Venice
). Mantua
Mantua
reconnected with the region of Lombardy
Lombardy
and was incorporated into the Kingdom of Italy
Italy
.

MAIN SIGHTS

Piazza Sordello.

MANTUA Mantova

UNESCO
UNESCO
WORLD HERITAGE SITE

LOCATION Province of Mantua , Italy
Italy

COORDINATES 45°09′23″N 10°47′28″E / 45.1564°N 10.7911°E / 45.1564; 10.7911

AREA 63 km2 (680,000,000 sq ft)

CRITERIA ii, iii

REFERENCE 1287

INSCRIPTION 2008 (32nd Session )

WEBSITE www.comune.mantova.gov.it

Church of Santa Paola.

The Gonzagas protected the arts and culture, and were hosts to several important artists such as Leone Battista Alberti , Andrea Mantegna , Giulio Romano
Giulio Romano
, Donatello
Donatello
, Peter Paul Rubens
Peter Paul Rubens
, Pisanello , Domenico Fetti
Domenico Fetti
, Luca Fancelli and Nicolò Sebregondi. Though many of the masterworks have been dispersed, the cultural value of Mantua
Mantua
is nonetheless outstanding, with many of Mantua's patrician and ecclesiastical buildings being uniquely important examples of Italian architecture.

Main landmarks include:

* The _ Palazzo Te _ (1525–1535), a creation of Giulio Romano
Giulio Romano
(who lived in Mantua
Mantua
in his final years) in the mature Renaissance
Renaissance
style, with some hints of a post-Raphaelian mannerism . It was the summer residential villa of Frederick II of Gonzaga . It hosts the Museo Civico (with the donations of Arnoldo Mondadori , one of the most important Italian publishers, and Ugo Sissa , a Mantuan architect who worked in Iraq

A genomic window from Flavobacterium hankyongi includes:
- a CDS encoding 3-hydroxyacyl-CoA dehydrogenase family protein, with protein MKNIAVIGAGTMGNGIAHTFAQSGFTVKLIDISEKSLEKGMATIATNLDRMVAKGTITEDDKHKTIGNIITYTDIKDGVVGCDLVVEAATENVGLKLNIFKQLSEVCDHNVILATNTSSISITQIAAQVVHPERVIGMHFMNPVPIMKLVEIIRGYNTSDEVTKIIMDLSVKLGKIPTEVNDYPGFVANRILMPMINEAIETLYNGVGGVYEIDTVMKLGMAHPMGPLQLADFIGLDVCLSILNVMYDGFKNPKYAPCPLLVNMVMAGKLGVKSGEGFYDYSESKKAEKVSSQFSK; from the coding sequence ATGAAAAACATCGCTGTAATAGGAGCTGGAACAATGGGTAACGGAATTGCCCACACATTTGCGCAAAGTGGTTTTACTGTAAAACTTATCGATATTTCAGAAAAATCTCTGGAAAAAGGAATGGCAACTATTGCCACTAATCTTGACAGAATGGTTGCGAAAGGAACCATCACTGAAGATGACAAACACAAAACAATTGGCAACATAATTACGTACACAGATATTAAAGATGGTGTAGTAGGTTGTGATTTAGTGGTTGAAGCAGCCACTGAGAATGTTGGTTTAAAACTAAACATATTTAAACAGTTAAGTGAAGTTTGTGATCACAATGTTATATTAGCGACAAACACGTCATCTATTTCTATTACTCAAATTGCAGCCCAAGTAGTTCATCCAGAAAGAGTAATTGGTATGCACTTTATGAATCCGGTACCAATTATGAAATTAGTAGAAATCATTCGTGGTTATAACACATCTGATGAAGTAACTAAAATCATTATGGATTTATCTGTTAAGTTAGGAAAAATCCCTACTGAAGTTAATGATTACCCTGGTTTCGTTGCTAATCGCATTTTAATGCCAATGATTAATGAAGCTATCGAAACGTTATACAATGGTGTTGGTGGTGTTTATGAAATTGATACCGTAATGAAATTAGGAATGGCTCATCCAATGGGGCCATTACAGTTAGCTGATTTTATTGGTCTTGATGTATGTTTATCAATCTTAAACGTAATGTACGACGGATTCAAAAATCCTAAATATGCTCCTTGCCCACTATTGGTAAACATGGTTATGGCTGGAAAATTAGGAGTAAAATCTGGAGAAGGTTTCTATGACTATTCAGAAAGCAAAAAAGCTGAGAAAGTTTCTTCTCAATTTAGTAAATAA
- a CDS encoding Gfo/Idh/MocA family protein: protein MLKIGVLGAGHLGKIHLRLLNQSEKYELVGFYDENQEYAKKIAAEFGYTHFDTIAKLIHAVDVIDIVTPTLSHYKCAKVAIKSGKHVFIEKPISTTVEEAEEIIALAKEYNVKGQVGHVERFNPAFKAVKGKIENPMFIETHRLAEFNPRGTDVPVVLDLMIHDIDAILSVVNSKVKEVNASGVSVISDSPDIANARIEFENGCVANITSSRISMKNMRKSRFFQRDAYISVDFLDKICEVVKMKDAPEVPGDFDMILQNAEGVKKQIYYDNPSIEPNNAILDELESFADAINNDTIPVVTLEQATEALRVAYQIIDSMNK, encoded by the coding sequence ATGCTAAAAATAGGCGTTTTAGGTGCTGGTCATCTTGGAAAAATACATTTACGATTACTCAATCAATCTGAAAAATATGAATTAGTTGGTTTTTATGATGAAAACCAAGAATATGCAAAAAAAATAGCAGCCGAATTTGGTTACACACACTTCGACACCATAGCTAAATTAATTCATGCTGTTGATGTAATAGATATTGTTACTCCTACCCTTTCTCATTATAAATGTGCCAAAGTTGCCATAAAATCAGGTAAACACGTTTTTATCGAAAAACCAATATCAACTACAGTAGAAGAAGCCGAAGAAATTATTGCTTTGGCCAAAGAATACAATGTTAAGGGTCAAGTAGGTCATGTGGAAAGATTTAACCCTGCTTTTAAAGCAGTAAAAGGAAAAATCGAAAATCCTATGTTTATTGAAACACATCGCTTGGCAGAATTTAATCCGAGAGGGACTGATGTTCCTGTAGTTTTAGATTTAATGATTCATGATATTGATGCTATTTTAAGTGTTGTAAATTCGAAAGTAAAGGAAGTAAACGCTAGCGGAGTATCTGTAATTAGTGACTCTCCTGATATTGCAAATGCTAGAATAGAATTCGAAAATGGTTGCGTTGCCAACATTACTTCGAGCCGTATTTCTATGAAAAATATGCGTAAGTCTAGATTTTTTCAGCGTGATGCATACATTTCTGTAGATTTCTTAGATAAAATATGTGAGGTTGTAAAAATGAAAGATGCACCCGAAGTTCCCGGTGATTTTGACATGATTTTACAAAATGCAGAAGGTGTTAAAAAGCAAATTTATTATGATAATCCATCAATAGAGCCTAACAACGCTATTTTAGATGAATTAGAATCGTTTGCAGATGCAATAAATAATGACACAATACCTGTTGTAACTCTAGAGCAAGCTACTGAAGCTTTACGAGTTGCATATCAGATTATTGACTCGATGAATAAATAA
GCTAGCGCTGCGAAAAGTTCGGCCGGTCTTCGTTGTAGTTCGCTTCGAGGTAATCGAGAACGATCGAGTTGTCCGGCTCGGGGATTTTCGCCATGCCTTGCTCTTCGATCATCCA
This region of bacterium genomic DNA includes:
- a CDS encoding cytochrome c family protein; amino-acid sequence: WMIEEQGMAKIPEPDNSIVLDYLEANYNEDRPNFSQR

Iraq
from where he brought back important Mesopotamian artworks) * The _Palazzo Ducale _, famous residence of the Gonzaga family, made up of a number of buildings, courtyards and gardens gathered around the _Palazzo del Capitano _, the Magna Domus and the Castle of St. George with the Camera degli Sposi , a room frescoed by Andrea Mantegna . * The _Basilica of Sant\'Andrea _ was begun in 1462 according to designs by Leon Battista Alberti
Leon Battista Alberti
but was finished only in the 18th century when was built the massive dome designed by Filippo Juvarra
Filippo Juvarra
. * The _Duomo _ (Cathedral of Saint Peter the Apostle) * The _ Rotonda di San Lorenzo _ * The _Bibiena Theater _, also known as the _Teatro Scientifico_, was made by Antonio Bibiena in 1767-1769. It was opened officially on 3 December 1769 and on 16 January 1770, thirteen-year-old Wolfgang Amadeus Mozart played a concert. * The church of _San Sebastiano _ * The _Palazzo Vescovile _ ("Bishops Palace") * The _Palazzo degli Uberti _ * _Palazzo d\'Arco _, a Neoclassical palace erected by the eponoymous noble family from Trento starting from 1746. It is home to a museum and painting gallery with works by Bernardino Luini , Alessandro Magnasco , Frans Pourbus the Younger , Anthony Van Dyck
Anthony Van Dyck
and a painting cycle by Giuseppe Bazzani . * The _Torre della Gabbia_ ("Cage Tower") * The _ Palazzo del Podestà, Mantua _ * The _Palazzo della Ragione_ with the _Torre dell'Orologio_ ("Clock Tower") * The _Palazzo Bonacolsi
Bonacolsi
_ * The _Palazzo Valenti Gonzaga _, an example of Baroque architecture and decoration, with frescoes attributed to Flemish painter Frans Geffels . The façade of the palace was designed by Nicolò Sebregondi. * _Casa del Mercato_, a frescoed Renaissance
Renaissance
building designed by Luca Fancelli in 1462 and later used by Andrea Mantegna. * House of Mantegna, facing the church of San Sebastiano. It was built by the eponymous artist starting from 1476, and has plan with a circular internal court included within an external square building. It is now used for temporary exhibitions. * The church of Santa Paola, built in the early 15th century by the will of Marchioness Paola Malatesta , wife of Francesco I . Architects such as Luca Fancelli and Giulio Romano
Giulio Romano